Meningococcal meningitis is an infection caused by a bacterium,
which causes inflammation of the membranes covering the brain
and spinal cord. Meningococcal disease is primarily an early childhood
infection, but also affects adolescents and adults. Meningococcal
infections occur worldwide. The causative organism, N. meningitidis
bacteria (Meningococcus), is normally found in the nasopharnyx
(throat) in about 5% of healthy individuals and does not cause
disease. The Meningococcus continues to be a leading cause of
bacterial meningitis and septicemia. It is cyclic, occuring yearly,
with occasional localized outbreaks.
The way N. meningitidis bacteria enter the body is through
the upper respiratory tract. People can acquire the disease by
inhaling the bacteria (when an infected person coughs on them,
for example), by direct mouth-to-mouth contact with an infected
person, or by indirect contact (for example, by touching one's
nose after touching an object or a hand that was recently contaminated
with an infected person's nasal secretions).
Symptoms and disease course
The majority of persons who become infected develop very mild
upper-respiratory symptoms or no symptoms at all. More serious
cases occur when the bacteria succeed in invading through surface
tissues and entering the bloodstream and/or other parts of the
body. This most often takes 1 of 3 forms, which may or may not
occur one after the other:
Symptoms appear suddenly and include fever, chills, headache,
body ache, nausea, vomiting, drowsiness, and a body rash that
at first may look like faint pink "rose spots" or hives
and later may develop into petechiae (tiny red dots that are pinprick
to pinhead size).
Symptoms again appear suddenly, but are much more intense
and can progress rapidly. The headache is severe and the chills
shaking. In cases where the bloodstream is heavily invaded, very
large, dark reddish-purple blotches appear as blood seeps out
of damaged vessels into the skin; circulatory collapse can occur.
In cases where the brain is invaded, the infected person may fall
into a coma.
While this is not the most common form of meningococcal infection,
it is the most classic. Meningitis occurs when the bacteria invade
the membranes lining the spinal cord and brain. The neck and spine
become rigid, and attempts to flex one's head backward and forward
are painful. The inflammation causes increased pressure, which
can result in severe headache, nausea, vomiting, dilated pupils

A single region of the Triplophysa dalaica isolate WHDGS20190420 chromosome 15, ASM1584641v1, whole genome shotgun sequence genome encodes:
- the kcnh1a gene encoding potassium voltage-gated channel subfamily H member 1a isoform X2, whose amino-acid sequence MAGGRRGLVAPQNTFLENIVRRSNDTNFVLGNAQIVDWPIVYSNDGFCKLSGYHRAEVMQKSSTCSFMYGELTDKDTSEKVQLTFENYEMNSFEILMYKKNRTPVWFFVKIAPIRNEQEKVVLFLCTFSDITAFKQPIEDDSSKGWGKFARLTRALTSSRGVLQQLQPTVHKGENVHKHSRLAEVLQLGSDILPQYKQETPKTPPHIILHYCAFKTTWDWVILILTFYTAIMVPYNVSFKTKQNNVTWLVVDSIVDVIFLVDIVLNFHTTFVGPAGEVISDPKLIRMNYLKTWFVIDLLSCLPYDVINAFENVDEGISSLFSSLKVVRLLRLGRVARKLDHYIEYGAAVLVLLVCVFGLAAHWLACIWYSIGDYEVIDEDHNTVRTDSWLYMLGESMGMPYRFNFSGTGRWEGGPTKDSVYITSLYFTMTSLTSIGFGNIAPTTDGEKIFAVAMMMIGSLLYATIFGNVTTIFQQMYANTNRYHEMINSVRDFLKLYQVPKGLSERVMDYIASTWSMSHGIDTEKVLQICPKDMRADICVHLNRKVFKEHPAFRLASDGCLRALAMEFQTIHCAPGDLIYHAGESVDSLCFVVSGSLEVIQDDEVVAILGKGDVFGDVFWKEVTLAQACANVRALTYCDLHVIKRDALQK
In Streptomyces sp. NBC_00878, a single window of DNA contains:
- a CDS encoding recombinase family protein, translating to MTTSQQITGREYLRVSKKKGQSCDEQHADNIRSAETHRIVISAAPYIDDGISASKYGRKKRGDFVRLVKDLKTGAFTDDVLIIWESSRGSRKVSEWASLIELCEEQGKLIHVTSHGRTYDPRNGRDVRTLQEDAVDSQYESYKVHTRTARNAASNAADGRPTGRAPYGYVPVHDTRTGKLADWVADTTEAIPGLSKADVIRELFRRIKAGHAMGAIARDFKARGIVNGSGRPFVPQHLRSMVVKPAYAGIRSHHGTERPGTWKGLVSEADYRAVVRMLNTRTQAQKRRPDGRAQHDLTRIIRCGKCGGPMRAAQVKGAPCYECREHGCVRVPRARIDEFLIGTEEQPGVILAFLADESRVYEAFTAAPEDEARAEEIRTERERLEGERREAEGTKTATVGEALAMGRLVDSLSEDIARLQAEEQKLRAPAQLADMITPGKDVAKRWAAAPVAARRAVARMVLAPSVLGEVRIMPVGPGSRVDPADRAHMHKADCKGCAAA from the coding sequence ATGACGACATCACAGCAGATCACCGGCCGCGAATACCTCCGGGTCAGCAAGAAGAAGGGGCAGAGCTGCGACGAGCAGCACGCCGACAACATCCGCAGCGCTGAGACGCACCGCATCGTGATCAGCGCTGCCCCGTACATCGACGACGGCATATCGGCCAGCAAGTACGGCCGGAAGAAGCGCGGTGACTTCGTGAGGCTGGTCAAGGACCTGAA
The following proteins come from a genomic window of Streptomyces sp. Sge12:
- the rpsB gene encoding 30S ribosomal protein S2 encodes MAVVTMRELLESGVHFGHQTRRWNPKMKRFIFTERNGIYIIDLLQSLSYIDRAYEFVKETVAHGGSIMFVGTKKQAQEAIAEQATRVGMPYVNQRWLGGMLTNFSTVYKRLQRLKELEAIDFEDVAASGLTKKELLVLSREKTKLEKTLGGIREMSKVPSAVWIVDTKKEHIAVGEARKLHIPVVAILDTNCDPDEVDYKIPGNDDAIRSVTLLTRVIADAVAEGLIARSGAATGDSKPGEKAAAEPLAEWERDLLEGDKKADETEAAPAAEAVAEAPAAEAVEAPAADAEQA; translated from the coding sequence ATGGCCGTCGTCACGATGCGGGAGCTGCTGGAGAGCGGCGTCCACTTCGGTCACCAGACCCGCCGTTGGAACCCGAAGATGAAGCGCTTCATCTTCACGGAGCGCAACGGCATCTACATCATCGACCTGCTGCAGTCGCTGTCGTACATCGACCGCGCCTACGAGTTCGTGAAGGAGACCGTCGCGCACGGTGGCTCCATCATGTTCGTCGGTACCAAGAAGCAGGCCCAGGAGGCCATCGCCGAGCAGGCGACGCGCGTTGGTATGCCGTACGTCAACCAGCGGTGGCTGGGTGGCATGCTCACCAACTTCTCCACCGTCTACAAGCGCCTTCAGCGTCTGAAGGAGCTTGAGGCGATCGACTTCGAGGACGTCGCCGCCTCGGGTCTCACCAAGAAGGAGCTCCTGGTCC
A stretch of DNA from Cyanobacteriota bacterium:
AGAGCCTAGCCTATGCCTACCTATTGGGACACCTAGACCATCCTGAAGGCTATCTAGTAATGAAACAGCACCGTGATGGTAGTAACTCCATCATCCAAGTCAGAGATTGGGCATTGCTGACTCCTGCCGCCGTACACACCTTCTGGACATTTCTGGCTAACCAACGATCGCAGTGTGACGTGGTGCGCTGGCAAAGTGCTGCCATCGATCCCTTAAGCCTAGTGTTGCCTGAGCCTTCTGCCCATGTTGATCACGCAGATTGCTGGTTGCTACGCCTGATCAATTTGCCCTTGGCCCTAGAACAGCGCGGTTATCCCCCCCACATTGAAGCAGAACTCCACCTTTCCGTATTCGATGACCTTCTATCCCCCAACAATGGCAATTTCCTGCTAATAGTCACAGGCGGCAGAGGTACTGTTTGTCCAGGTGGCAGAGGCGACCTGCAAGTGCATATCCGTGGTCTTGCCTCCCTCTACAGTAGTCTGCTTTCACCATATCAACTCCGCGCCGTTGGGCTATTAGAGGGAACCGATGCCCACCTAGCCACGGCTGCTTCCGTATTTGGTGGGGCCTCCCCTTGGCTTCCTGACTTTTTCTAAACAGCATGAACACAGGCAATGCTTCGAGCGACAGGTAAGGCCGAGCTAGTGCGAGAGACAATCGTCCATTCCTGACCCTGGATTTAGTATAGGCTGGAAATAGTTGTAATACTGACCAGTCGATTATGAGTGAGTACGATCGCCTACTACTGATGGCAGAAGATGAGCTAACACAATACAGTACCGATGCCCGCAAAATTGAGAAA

and, in severely ill infants, a bulging of the fontanelles (although
mildly ill infants may display only fever, vomiting, diarrhea
and irritability). Progression of the disease may result in delirium,
convulsions, coma and death.
This disease is world-wide. It is most common in poor, overcrowded
areas and seems to have a seasonal increase in winter and spring.
It can occur at any age, but it is most common in children younger
than 5 years; however, half of all cases occur in persons aged
2 years and older during epidemics. Older adults are also at increased
Meningococcal meningitis is the only form of bacterial meningitis
which causes epidemics. The largest epidemics of meningococcal
meningitis have been reported in sub-Saharan African countries
within the meningitis belt -- across the middle of Africa -- especially
during the December-June dry season, but epidemic meningococcal
disease can occur in any country regardless of climate.
Countries in sub-saharan Africa have experienced large outbreaks
every 8-12 years in the past, but intervals between major epidemics
have become shorter and more irregular since the beginning of
the 1980s. The possibility of a new epidemic cycle in the mid-1990s,
noted with outbreaks in 1995 (e.g. Cameroon, Niger), seems to
be confirmed by the outbreaks now reported in Burkina Faso and
Epidemics have also occured on an irregular basis in Burundi,
Kenya, Tanzania, northern India, Nepal and other countries. Large
outbreaks have been reported in Ethiopia and Brazil.
Travelers to any of these areas are at increased risk, especially
if they have prolonged or intimate contact with the local population.
Persons without a working spleen are especially at risk, as are
persons with a certain deficiency in their blood's immune system.
Primary Protection Measures
The only reasonable precaution travelers at risk may take
to avoid contracting this disease (other than vaccination) is
to stay away from crowded areas frequented by local inhabitants,
to avoid other close physical contact, and to wash their hands
after touching hands or objects that may possibly be contaminated
with nasal secretions.
The vaccine for meningococcal meningitis is an injectable,
inactivated-bacteria vaccine. Vaccination is recommended for some
travelers to countries recognized as having epidemic meningococcal
disease, especially if they will have prolonged or intimate contact
with the local populace. You should consider the vaccine if you
will be traveling to sub-Saharan Africa, especially during the
dry season (December to June), and/or to Burundi, Kenya, Tanzania,
Nepal or New Delhi (India) at any time during the year.
Because invasive meningococcal disease can progress rapidly
into fatalities, early detection and prompt, intensive treatment
with antibiotics are extremely important.
A person with meningococcal meningitis can transmit the disease
as long as symptoms persist (or until 24 hours after effective
treatment was begun), and carriers without symptoms can transmit
the disease for about 6 months.
Antimicrobial therapy must be started immediately. Penicillin
is prescribed and is given intravenously for this disease. Intravenous
mannitol can be used to treat the complications arising from the
increased intracerebral pressure. Sometimes systemic corticosteroids
The death rate ranges from 5% to 15%; with young children
and adults over 50 having the highest death rate.